This paper analyses the impact of a rising China on the international system, especially in terms of its effect on liberal democracy and human rights. It finds that, largely because of its unfamiliar non-ideological nature, the threat posed by China has sometimes been exaggerated and
often misunderstood. The "Beijing Consensus" does not represent an ideologically coherent alternative to dominant international norms, and China makes no serious effort to promote the Chinese model as a template for other countries to follow. Domestically, the Chinese party-state may work
to undermine democracy and fail to respect human rights. Internationally, however, China uses its soft power to pursue its interests, neither working actively for, or against, human rights and democracy. Because Beijing acts without regard for democracy and human rights, seeing its policy
through the lens of these norms provides an unintelligible picture. The impact of China's growing influence is largely ambiguous, as China offers aid and support to democrats and despots alike and does not condition such assistance on a state's human rights record. An examination of data on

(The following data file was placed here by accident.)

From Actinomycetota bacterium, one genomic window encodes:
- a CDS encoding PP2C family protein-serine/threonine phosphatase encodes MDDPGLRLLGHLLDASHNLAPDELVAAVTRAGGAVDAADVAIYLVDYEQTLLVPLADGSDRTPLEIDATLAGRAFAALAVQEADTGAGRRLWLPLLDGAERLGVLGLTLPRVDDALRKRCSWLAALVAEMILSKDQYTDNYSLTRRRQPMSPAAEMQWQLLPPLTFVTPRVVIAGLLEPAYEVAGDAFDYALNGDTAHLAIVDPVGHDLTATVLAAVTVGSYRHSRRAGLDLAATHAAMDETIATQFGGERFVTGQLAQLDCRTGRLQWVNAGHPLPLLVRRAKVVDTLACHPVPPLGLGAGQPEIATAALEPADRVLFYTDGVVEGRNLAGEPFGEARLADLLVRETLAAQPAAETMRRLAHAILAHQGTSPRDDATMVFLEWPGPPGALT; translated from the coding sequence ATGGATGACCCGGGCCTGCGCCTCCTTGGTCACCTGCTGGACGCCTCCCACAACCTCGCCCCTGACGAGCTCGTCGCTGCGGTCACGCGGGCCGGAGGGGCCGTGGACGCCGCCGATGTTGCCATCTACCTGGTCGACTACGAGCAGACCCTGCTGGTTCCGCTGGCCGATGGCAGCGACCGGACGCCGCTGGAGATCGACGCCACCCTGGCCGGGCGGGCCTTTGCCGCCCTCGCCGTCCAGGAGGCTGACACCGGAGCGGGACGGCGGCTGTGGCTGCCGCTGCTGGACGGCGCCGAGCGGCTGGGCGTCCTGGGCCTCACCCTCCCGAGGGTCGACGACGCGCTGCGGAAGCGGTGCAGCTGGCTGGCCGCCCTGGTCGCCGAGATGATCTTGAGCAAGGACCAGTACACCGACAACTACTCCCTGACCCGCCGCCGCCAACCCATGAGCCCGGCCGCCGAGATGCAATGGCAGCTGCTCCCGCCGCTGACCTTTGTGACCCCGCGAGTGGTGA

Chinese and US overseas aid show that both go to approximately the same mix of free and unfree regimes. Further analysis shows that Chinese aid does not appear to have a significant impact on the state of political and civil freedoms in recipient countries. In conclusion, China's impact on
international norms of liberal democracy and human rights is shown to be marginal precisely because China makes no effort to affect these norms.
Document Type: Research Article
Publication date: February 1, 2011
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The St Antony's International Review (STAIR) is the only peer-reviewed journal of international affairs at the University of Oxford. Set up by graduate students of St Antony's College in 2005, the Review has carved out a distinctive niche as a cross-disciplinary outlet for research on the most pressing contemporary global issues, providing a forum in which emerging scholars can publish their work alongside established academics and policymakers. Past contributors include Robert O. Keohane, James N. Rosenau, and Alfred Stepan.